# The type in the module

Hi everyone
I’ve got a question I can’t understand:

type comp = Inf | Egal | Sup

module type TYPE_ORDONNE =
sig
type t
val compare: t -> t -> comp
end

module Mesurable = struct
class virtual mesurable =
object
method virtual distance: unit -> float
end
end

Implement a module M which is compatible with the signature TYPE_ORDONNE and whose type t corresponds to the type measurable defined in the module Mesurable

I’ve written:
module M =
struct
type t = float
let compare ((a:t),(b:t)) = let c = a -. b in
match c with
|0. -> Egal
| x -> if x < 0. then Inf else Sup
end

Is it right or wrong?
And What does mean “type t corresponds to the type measurable defined in the module Mesurable”?

``````  module M = struct
class t ... = object inherit Mesurable.mesurable ... end
...
end
``````

which is a bit surprising.

Is this compatible with the signature TYPE_ORDONNE?
Ive really had difficulty understanding this exercice.

Yes, you can satisfy the two constraints simultaneously.

Like this: ?

``````module M = struct
class t (a,b) =
object
inherit Mesurable.mesurable
let distance = a - b
end
let compare ((a:float),(b:float)) = let c = (new t (a,b))#distance in
match c with
|0. -> Egal
| x -> if x < 0. then Inf else Sup
``````

end

You should first make your code compile, then take the time to think on how to be sure that M implements TYPE_ORDONNE.

Thank you , i’ll do that.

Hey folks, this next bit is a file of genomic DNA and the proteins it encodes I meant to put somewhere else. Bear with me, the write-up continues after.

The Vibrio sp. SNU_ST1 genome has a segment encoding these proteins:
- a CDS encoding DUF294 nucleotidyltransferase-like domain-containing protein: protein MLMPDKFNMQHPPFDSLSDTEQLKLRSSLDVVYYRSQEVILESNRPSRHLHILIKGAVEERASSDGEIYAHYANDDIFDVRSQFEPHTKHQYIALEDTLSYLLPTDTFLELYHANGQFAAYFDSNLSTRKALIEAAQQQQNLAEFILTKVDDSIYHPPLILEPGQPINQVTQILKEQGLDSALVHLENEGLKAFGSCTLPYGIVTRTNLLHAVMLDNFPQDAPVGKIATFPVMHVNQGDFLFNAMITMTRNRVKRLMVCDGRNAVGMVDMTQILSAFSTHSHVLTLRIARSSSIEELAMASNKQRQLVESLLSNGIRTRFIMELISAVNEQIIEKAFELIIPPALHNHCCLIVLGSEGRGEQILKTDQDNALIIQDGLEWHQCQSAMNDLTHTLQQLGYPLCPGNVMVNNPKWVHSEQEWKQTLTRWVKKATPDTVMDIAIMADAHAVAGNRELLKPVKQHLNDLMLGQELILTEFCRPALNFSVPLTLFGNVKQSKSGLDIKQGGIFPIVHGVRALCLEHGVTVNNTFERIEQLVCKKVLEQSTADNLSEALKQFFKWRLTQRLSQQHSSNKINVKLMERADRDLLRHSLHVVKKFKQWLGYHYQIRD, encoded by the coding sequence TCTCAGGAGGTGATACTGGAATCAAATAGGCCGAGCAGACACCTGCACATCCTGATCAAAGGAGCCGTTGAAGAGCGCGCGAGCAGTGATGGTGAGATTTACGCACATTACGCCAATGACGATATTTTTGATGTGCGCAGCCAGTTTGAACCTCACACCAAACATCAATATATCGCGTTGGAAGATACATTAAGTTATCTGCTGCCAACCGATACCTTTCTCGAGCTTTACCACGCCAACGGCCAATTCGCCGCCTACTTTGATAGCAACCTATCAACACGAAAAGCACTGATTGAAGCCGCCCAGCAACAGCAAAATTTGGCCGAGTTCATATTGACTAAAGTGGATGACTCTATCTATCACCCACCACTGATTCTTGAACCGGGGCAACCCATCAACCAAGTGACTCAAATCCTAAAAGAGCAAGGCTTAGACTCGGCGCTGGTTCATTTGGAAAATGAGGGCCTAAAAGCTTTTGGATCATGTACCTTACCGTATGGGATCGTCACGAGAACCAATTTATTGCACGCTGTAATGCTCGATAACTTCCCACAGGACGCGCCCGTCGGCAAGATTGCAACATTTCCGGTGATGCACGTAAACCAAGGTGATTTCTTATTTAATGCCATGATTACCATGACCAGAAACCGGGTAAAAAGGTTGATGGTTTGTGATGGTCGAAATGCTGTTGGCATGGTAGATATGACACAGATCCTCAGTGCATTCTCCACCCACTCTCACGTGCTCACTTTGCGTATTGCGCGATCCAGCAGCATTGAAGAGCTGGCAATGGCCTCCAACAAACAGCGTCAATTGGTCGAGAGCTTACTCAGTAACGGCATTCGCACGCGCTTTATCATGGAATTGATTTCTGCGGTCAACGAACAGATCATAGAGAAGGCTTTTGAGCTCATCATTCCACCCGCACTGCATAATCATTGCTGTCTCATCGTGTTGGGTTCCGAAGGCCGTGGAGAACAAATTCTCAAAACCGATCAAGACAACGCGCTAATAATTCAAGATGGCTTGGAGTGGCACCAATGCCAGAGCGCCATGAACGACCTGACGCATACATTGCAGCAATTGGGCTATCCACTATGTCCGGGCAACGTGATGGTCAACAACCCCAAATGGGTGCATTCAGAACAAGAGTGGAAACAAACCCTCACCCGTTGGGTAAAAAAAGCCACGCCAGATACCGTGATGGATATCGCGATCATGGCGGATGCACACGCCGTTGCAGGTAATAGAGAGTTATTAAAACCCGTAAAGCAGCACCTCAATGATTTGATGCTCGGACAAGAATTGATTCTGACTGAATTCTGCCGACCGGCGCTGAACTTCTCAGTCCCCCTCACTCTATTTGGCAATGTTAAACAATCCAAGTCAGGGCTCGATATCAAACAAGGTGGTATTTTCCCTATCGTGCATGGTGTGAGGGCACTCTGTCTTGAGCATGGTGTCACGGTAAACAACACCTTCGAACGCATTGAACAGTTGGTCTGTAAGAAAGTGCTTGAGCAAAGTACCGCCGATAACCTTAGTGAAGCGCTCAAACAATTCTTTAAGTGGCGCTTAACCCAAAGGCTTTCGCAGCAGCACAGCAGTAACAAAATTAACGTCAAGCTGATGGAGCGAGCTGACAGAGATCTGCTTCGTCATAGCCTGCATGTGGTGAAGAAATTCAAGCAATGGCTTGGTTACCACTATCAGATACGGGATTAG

But firstly I’d like to focus on your first response: “class t … = object inherit Mesurable.mesurable … end”.
I’ve stated the language ocaml for a few months, I alwais have difficulty understanding the structure of caml.
If you don’t mind, can you explain me “class t” you wrote? please.

I’ve learnt the structure of class in ocaml like this:
class name paramter1 parameter2 …= object … end;;

What does mean “class t” ?

In this case, `class t` defines a class named `t`.
If you wish, you could define first a class, then the type `t` with

``````class your_prefered_class_name =  ...
type t = your_prefered_class_name
``````

But this is fact unnecessary, since declaring a class `t` also defines the corresponding class type and type also named `t`:

``````class t = object val v = 0 end
type w = t (* <- this is the type t, here,  t ≡ < > *)
class a: t (* <- this is the class type t, here t ≡ object val v: int end  *)
= object val v = 1 end
class b = t (* <- this is the class , here t ≡ object val v=0 end *)
``````

Thanks a lot for your explanation.